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Moondru Per Moondru Kaadhal Music Review

Moondru Per Moondru Kaadhal Music Review
Mahendra Talkies
SM Vasanth
Yuvan Shankar Raja
Moondru Per Moondru Kaadhal
Monday, December 3, 2012 • Tamil Comments

Three lead pairs, a director making a return and Yuvan himself saying this could be his best from recent times - all of these make us give special attention to the Moondru Per Moondru Kadhal album. Before we start judging the tracks, it is to be noted that the composer has almost hit 100 films and has taken this album very seriously. The results might still go anyway though.

1. Aaha Kadhal

Nandini Srikar

The album opens with `Aaha Kadhal' and might just become one of it's best. It represents a class of music that's very indifferent among Yuvan's compositions. The singer's Carnatic touches throughout the song and the piano backing make it one of a kind. It packs a lot of soul throughout and raises expectations right away. Thumbs up, Yuvan.

Nandini Srikar deserves a good amount of credit for the success of this track and is one of the reasons it has so much soul left even with all the modern mixing taking up room. Her voice is new and refreshing and fits the bill well. Na Muthukumar's poetic, yet appeals to the listener by being straightforward. Job well done, overall.

2. Kaadhal Endhan Kaadhal

Neha Basin

Kaadhal Endhan Kaadhal is the most emphatic song in the album, which follows very dark and enigmatic in most parts. Peculiarly, Yuvan goes ahead and uses the piano once more and adds to the already large number of instruments in the orchestration. The interludes and the initial pieces of this number including more southern music stand out. About all, the vocals are giving more prominence in general.

Neha Basin is known to have a powerful voice, but the added assistance in Yuvan's music helps her be more dramatic and connect. Although the track appears to be on the lines of Mudhal Murai, from his father's recent NEP, the track is slower and grows on you with each listen.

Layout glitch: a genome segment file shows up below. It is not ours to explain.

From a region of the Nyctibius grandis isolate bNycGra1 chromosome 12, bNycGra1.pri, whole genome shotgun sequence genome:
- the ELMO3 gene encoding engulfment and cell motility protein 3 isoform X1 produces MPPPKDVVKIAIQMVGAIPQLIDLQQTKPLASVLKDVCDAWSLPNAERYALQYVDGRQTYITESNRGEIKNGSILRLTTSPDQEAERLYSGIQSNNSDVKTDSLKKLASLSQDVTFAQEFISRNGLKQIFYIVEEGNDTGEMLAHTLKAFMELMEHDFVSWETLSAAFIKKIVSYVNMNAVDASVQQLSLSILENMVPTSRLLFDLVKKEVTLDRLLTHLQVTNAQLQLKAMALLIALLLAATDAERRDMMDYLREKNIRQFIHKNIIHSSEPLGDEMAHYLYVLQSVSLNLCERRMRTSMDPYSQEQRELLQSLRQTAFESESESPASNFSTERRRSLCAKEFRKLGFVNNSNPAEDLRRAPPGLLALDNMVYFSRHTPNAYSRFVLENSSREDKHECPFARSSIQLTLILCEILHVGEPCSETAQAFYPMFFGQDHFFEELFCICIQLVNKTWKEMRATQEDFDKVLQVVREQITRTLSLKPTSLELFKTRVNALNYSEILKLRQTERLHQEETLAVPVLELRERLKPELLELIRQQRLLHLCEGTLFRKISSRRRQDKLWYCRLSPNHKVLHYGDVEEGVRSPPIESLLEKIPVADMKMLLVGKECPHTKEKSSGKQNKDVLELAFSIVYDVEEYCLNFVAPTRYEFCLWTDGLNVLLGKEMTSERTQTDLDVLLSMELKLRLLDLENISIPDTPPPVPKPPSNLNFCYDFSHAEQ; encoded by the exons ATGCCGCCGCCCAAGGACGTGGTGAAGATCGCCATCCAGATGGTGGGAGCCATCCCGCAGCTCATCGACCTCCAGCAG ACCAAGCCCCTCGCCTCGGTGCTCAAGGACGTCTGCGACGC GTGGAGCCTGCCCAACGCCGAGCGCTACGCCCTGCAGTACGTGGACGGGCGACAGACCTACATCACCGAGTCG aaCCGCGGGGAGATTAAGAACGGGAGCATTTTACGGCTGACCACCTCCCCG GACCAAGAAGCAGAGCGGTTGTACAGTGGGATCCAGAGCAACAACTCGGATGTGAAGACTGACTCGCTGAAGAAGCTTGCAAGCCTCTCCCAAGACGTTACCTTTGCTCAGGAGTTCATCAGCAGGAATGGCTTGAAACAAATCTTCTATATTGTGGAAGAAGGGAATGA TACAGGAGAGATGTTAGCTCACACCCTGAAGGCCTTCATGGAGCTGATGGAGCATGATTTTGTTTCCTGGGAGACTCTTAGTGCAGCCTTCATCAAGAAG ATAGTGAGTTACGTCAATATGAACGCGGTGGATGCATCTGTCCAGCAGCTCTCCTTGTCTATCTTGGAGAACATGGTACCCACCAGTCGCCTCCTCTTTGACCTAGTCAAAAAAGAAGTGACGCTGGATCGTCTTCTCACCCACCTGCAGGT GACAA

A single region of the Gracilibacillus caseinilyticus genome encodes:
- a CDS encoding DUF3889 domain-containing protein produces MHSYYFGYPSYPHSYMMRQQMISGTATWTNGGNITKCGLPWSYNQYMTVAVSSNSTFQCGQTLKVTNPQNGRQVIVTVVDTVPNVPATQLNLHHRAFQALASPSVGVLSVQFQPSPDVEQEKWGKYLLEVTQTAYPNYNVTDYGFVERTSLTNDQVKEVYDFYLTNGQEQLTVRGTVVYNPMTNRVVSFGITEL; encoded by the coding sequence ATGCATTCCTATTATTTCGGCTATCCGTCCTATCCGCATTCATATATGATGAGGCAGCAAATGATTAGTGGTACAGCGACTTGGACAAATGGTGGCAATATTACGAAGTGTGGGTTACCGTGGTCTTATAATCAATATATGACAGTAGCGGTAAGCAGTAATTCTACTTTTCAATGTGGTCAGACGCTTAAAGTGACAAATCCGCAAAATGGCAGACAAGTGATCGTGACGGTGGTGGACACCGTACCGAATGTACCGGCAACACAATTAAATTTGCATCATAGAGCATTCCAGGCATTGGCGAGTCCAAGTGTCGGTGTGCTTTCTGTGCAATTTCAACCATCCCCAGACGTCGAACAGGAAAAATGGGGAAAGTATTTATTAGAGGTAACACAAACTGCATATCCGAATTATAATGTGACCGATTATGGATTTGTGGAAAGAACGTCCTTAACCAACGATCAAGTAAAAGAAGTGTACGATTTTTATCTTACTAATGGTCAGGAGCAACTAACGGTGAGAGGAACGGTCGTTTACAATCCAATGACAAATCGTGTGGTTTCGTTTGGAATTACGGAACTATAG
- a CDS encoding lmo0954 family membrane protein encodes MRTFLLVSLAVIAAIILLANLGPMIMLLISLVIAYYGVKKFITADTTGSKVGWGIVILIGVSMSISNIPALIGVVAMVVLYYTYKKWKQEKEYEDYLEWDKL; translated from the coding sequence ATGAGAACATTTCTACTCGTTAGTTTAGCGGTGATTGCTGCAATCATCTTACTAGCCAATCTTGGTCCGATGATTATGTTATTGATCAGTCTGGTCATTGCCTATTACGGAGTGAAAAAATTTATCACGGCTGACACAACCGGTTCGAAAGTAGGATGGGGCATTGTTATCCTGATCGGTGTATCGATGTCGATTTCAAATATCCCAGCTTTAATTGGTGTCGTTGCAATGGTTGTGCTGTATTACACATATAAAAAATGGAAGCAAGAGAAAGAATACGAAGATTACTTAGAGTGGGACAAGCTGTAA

3. Mazhai Mazhai

Karthik, Sweta Menon

Half way through the album in it's third track, the film finally get it's first male lead and a duet. Yuvan falls back to his usual and the percussion and flute mark the return of his usual bag of tricks. The charanams show off an interesting Q&A form of music, with different pitches that blend in with the strings. However, the romance in the song becomes a bit downplayed by the end.

Karthik is welcome addition to the song, but the actual duet part with Sweta Menon lacks something special to keep us tuned. Lyrics that flow with strings are

daily tasks for Na Muthukumar, and that's perhaps why the lines don't stand out particularly. The charanams do post a challenge for our man but the second time becomes familiar too quickly.

4. Padappadakkudhu Maname

Krish, Blaaze

A song that has touches of intentional retro-ish music and modern bass-filled beats, Unakkaagave is another emphatic number that is blended with rap. The flanges appear unnecessary. The piano is featured again and is especially prominent in the opening part of the song. The blend of music throughout is very interesting and stands out from the rest of the album.

Krish's effectiveness with high-pitched notes are proven once again with Padappadakkudhu and are accompanied with straightforward hit-hard lyrics. Meanwhile, Blaaze glides through the low notes without breaking a sweat and also takes all the heavy percussion with him. The interesting mash-up is another track you should watch out for.

5. Unakkagavae

Yuvan Shankar Raja

A sad and highly emotional song is here. Guess who has got their name on it - Yuvan. He has his usual buddies giving him company, the bass-heavy percussion and very prominent chords through which only his high-pitched tones can get through. On a serious note, the beats and techno is impressive and almost take your attention from the lyrics. Some of the video-gamey beats are actually interesting. And to be fair, the piano is seen again.

Yuvan finds his rhythm for delivering soulful songs after a particularly hateful outing in NEP. He is smooth on the lows and goes all out on the highs, the usual way and helps add value to the song. To be fair, Na Muthukumar's words are actually better for this one, but let's see how long you are going to remember that.

And the end is here. The album impresses overall to put it short and sweet. It provides for everyone, the romantic, the ones who seek a powerful message and some very classy music lovers who aren't fond of anything else. When put together, the tracks make up a great album that's both similar and different from what Yuvan has shown us over the last few years. It deserves several shoutouts and will soon start appearing everywhere.

Rating - 3.75/5 - Steps up and aims to score big

Verdict - A good collection of songs at the end of the year, almost appears as if it has been picked out of good songs.